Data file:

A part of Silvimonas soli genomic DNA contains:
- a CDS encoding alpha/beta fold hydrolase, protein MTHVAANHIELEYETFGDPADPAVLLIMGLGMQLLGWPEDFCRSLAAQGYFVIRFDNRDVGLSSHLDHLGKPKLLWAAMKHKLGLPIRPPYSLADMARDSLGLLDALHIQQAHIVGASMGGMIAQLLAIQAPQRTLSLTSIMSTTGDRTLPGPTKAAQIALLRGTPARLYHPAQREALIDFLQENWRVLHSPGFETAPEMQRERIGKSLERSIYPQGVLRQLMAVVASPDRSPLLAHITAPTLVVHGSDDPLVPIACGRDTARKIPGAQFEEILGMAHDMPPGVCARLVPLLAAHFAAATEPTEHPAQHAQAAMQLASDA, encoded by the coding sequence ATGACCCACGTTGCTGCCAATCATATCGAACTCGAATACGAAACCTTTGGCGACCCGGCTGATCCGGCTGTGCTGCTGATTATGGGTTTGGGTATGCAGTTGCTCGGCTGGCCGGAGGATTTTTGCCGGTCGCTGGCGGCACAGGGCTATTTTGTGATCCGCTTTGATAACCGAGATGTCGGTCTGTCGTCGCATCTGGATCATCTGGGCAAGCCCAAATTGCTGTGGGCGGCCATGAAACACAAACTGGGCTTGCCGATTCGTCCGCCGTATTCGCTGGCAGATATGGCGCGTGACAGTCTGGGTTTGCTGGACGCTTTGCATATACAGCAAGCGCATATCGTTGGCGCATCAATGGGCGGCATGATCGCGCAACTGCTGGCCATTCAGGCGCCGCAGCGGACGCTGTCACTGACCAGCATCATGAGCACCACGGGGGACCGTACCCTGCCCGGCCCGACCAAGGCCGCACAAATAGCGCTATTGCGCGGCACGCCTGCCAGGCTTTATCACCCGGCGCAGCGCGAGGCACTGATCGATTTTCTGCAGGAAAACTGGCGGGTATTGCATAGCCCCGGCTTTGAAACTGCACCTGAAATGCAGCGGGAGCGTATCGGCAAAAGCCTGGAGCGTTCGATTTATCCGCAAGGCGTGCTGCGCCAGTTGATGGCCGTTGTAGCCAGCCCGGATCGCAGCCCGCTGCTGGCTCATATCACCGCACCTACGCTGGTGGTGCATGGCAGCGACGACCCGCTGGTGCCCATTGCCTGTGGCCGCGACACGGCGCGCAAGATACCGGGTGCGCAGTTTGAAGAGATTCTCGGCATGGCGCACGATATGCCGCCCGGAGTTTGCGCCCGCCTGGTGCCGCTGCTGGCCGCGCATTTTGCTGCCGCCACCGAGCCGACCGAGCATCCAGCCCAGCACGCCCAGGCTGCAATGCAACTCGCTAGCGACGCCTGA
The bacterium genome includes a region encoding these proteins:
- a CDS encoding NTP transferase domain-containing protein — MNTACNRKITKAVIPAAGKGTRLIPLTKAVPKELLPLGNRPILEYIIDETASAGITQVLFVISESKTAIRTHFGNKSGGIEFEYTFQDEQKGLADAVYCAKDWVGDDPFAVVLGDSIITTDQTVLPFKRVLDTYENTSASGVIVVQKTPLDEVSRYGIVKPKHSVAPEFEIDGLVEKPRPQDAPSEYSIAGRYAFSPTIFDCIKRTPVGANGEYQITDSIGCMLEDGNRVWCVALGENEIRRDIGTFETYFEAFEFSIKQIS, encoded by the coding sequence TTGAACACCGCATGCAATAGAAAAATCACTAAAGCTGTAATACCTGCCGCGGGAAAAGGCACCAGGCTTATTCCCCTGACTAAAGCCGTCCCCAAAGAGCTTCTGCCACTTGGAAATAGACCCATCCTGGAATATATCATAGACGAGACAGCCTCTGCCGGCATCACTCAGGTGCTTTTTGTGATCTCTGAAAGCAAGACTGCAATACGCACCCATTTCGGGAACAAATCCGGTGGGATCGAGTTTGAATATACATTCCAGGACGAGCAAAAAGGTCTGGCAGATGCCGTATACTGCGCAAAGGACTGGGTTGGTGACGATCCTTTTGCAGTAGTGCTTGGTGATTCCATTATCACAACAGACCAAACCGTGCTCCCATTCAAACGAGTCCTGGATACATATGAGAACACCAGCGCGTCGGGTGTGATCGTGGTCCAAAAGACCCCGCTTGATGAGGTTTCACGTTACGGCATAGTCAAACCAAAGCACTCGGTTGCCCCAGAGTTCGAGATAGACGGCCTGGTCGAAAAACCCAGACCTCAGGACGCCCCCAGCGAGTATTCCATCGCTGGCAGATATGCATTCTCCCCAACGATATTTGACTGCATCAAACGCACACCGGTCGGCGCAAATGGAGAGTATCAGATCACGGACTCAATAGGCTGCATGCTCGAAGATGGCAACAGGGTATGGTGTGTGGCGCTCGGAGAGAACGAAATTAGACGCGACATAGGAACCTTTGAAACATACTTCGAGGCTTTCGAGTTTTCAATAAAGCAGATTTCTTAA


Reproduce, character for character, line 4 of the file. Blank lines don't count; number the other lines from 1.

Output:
- a CDS encoding NTP transferase domain-containing protein — MNTACNRKITKAVIPAAGKGTRLIPLTKAVPKELLPLGNRPILEYIIDETASAGITQVLFVISESKTAIRTHFGNKSGGIEFEYTFQDEQKGLADAVYCAKDWVGDDPFAVVLGDSIITTDQTVLPFKRVLDTYENTSASGVIVVQKTPLDEVSRYGIVKPKHSVAPEFEIDGLVEKPRPQDAPSEYSIAGRYAFSPTIFDCIKRTPVGANGEYQITDSIGCMLEDGNRVWCVALGENEIRRDIGTFETYFEAFEFSIKQIS, encoded by the coding sequence TTGAACACCGCATGCAATAGAAAAATCACTAAAGCTGTAATACCTGCCGCGGGAAAAGGCACCAGGCTTATTCCCCTGACTAAAGCCGTCCCCAAAGAGCTTCTGCCACTTGGAAATAGACCCATCCTGGAATATATCATAGACGAGACAGCCTCTGCCGGCATCACTCAGGTGCTTTTTGTGATCTCTGAAAGCAAGACTGCAATACGCACCCATTTCGGGAACAAATCCGGTGGGATCGAGTTTGAATATACATTCCAGGACGAGCAAAAAGGTCTGGCAGATGCCGTATACTGCGCAAAGGACTGGGTTGGTGACGATCCTTTTGCAGTAGTGCTTGGTGATTCCATTATCACAACAGACCAAACCGTGCTCCCATTCAAACGAGTCCTGGATACATATGAGAACACCAGCGCGTCGGGTGTGATCGTGGTCCAAAAGACCCCGCTTGATGAGGTTTCACGTTACGGCATAGTCAAACCAAAGCACTCGGTTGCCCCAGAGTTCGAGATAGACGGCCTGGTCGAAAAACCCAGACCTCAGGACGCCCCCAGCGAGTATTCCATCGCTGGCAGATATGCATTCTCCCCAACGATATTTGACTGCATCAAACGCACACCGGTCGGCGCAAATGGAGAGTATCAGATCACGGACTCAATAGGCTGCATGCTCGAAGATGGCAACAGGGTATGGTGTGTGGCGCTCGGAGAGAACGAAATTAGACGCGACATAGGAACCTTTGAAACATACTTCGAGGCTTTCGAGTTTTCAATAAAGCAGATTTCTTAA